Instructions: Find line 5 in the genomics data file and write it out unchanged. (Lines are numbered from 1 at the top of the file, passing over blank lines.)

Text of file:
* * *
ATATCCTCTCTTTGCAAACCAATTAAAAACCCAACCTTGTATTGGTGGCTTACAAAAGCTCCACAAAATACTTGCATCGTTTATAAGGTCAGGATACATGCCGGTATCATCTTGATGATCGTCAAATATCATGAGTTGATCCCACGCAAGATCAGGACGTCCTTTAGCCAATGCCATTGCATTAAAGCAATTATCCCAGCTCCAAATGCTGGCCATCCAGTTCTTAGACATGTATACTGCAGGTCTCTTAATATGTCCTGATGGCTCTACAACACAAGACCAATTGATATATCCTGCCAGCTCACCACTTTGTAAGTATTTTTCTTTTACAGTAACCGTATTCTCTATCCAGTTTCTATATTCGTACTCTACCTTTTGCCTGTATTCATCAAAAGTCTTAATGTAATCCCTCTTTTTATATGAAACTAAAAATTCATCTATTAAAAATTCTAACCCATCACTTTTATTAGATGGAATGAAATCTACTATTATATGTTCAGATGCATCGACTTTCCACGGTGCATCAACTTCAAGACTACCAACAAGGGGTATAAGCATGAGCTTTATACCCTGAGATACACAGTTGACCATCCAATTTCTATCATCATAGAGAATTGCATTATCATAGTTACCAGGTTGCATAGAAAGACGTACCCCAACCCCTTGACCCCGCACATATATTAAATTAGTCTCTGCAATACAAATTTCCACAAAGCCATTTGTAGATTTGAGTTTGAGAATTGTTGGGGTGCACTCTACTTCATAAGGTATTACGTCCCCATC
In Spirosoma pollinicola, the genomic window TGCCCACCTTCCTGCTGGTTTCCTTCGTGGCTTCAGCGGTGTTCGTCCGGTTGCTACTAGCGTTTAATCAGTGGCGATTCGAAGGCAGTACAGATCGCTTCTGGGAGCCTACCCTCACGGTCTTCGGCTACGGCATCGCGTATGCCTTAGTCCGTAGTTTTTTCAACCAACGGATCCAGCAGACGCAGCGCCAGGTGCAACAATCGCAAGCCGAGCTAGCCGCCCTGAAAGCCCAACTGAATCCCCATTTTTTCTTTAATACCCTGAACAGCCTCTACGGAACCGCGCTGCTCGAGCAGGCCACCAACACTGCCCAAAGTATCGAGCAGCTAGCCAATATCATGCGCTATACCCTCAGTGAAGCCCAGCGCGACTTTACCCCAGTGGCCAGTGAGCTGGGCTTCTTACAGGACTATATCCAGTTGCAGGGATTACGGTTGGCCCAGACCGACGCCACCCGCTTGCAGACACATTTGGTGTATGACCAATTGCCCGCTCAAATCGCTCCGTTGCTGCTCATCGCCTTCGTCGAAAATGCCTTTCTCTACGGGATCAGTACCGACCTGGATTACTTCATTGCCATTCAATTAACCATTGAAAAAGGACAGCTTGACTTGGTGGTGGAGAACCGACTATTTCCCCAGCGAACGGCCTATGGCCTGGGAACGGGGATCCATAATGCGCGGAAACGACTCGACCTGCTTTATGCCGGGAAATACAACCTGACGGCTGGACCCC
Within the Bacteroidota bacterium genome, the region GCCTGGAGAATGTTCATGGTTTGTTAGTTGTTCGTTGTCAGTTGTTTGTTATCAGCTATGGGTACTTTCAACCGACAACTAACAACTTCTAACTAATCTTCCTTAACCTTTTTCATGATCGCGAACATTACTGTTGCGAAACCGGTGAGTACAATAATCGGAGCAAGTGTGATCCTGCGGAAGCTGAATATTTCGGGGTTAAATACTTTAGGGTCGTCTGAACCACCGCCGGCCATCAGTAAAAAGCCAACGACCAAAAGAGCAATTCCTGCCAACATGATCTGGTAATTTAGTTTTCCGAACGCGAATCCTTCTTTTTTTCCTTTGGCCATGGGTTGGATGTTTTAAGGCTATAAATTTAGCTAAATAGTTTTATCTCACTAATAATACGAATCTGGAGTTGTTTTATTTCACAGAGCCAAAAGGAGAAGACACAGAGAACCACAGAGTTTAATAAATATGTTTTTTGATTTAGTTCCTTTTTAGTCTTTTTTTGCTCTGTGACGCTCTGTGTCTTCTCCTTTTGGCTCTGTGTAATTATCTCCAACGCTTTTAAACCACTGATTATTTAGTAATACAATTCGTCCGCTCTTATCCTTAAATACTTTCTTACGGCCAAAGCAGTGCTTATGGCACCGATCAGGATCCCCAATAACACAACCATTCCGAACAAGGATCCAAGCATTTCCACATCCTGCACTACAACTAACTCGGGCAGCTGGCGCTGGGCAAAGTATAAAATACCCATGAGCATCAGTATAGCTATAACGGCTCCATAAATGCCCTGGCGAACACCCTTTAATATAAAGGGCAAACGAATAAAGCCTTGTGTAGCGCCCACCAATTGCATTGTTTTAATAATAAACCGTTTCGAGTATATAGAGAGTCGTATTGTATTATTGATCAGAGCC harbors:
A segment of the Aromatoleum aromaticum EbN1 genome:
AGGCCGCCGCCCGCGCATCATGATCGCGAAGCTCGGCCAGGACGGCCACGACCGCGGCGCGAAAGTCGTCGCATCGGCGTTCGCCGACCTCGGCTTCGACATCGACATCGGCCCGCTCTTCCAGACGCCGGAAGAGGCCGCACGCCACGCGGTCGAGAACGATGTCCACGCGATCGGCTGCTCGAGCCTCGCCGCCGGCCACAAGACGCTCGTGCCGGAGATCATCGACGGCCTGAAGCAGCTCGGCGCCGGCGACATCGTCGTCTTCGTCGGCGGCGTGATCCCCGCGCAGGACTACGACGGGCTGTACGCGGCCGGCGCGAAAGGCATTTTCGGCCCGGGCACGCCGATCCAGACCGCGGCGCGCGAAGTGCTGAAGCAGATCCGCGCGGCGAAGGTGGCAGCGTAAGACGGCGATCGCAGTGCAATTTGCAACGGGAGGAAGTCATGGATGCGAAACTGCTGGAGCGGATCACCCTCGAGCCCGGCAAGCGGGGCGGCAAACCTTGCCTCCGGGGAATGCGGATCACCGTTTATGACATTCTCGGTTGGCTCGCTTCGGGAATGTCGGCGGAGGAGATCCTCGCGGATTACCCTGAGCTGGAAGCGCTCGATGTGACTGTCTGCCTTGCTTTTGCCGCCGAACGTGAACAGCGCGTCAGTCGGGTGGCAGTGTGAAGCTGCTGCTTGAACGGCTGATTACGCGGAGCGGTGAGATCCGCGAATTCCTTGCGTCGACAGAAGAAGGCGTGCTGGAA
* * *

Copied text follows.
AGGCCGCCGCCCGCGCATCATGATCGCGAAGCTCGGCCAGGACGGCCACGACCGCGGCGCGAAAGTCGTCGCATCGGCGTTCGCCGACCTCGGCTTCGACATCGACATCGGCCCGCTCTTCCAGACGCCGGAAGAGGCCGCACGCCACGCGGTCGAGAACGATGTCCACGCGATCGGCTGCTCGAGCCTCGCCGCCGGCCACAAGACGCTCGTGCCGGAGATCATCGACGGCCTGAAGCAGCTCGGCGCCGGCGACATCGTCGTCTTCGTCGGCGGCGTGATCCCCGCGCAGGACTACGACGGGCTGTACGCGGCCGGCGCGAAAGGCATTTTCGGCCCGGGCACGCCGATCCAGACCGCGGCGCGCGAAGTGCTGAAGCAGATCCGCGCGGCGAAGGTGGCAGCGTAAGACGGCGATCGCAGTGCAATTTGCAACGGGAGGAAGTCATGGATGCGAAACTGCTGGAGCGGATCACCCTCGAGCCCGGCAAGCGGGGCGGCAAACCTTGCCTCCGGGGAATGCGGATCACCGTTTATGACATTCTCGGTTGGCTCGCTTCGGGAATGTCGGCGGAGGAGATCCTCGCGGATTACCCTGAGCTGGAAGCGCTCGATGTGACTGTCTGCCTTGCTTTTGCCGCCGAACGTGAACAGCGCGTCAGTCGGGTGGCAGTGTGAAGCTGCTGCTTGAACGGCTGATTACGCGGAGCGGTGAGATCCGCGAATTCCTTGCGTCGACAGAAGAAGGCGTGCTGGAA